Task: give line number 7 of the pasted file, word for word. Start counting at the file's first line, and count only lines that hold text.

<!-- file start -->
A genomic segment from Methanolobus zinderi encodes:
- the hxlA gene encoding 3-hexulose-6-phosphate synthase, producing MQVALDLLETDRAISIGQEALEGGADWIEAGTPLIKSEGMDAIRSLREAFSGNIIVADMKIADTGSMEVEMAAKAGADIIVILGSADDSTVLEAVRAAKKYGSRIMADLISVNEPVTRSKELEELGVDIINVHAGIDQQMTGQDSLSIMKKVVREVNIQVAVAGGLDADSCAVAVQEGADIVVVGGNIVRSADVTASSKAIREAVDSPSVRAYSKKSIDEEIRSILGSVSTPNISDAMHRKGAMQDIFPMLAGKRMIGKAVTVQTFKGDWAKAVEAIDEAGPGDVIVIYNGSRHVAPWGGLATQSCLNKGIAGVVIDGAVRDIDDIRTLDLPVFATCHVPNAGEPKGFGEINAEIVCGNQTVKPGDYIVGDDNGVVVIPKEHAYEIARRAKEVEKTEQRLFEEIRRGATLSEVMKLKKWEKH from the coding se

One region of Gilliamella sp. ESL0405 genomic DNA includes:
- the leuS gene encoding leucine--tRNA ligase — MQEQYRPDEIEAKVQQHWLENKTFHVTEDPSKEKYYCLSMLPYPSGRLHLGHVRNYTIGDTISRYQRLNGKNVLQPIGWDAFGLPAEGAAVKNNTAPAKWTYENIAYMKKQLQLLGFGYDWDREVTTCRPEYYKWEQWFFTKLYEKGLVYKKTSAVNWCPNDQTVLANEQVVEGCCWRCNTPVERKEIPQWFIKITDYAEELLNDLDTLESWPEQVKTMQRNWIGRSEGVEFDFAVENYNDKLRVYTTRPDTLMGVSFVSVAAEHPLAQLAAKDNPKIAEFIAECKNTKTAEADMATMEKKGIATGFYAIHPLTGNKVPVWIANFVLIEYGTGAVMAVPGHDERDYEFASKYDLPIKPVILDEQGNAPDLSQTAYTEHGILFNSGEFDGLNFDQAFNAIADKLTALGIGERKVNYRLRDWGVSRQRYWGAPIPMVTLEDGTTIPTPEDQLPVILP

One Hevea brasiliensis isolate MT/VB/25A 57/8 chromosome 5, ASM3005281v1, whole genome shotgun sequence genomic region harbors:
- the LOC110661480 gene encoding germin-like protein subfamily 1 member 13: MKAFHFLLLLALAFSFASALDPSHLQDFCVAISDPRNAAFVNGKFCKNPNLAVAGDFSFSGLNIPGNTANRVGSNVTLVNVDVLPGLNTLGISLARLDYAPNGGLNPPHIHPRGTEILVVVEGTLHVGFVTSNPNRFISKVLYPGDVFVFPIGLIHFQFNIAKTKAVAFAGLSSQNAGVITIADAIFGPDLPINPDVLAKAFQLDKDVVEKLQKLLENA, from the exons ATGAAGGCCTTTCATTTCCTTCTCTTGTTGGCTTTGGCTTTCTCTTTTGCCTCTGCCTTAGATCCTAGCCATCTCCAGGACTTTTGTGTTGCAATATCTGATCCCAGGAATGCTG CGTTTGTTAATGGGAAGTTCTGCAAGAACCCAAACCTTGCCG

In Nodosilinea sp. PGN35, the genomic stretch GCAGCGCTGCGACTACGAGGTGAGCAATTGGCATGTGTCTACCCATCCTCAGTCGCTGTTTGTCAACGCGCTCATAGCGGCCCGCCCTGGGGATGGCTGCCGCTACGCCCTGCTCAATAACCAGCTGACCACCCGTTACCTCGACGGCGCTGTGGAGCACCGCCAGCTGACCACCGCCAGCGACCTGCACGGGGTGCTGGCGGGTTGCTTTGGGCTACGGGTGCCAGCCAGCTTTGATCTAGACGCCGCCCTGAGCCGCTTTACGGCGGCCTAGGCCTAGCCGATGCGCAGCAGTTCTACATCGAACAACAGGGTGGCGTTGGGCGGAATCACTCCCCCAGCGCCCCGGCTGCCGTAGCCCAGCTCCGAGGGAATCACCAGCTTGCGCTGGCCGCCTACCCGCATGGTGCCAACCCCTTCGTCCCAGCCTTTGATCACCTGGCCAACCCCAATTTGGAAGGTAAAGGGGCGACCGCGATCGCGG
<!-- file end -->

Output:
In Nodosilinea sp. PGN35, the genomic stretch GCAGCGCTGCGACTACGAGGTGAGCAATTGGCATGTGTCTACCCATCCTCAGTCGCTGTTTGTCAACGCGCTCATAGCGGCCCGCCCTGGGGATGGCTGCCGCTACGCCCTGCTCAATAACCAGCTGACCACCCGTTACCTCGACGGCGCTGTGGAGCACCGCCAGCTGACCACCGCCAGCGACCTGCACGGGGTGCTGGCGGGTTGCTTTGGGCTACGGGTGCCAGCCAGCTTTGATCTAGACGCCGCCCTGAGCCGCTTTACGGCGGCCTAGGCCTAGCCGATGCGCAGCAGTTCTACATCGAACAACAGGGTGGCGTTGGGCGGAATCACTCCCCCAGCGCCCCGGCTGCCGTAGCCCAGCTCCGAGGGAATCACCAGCTTGCGCTGGCCGCCTACCCGCATGGTGCCAACCCCTTCGTCCCAGCCTTTGATCACCTGGCCAACCCCAATTTGGAAGGTAAAGGGGCGACCGCGATCGCGG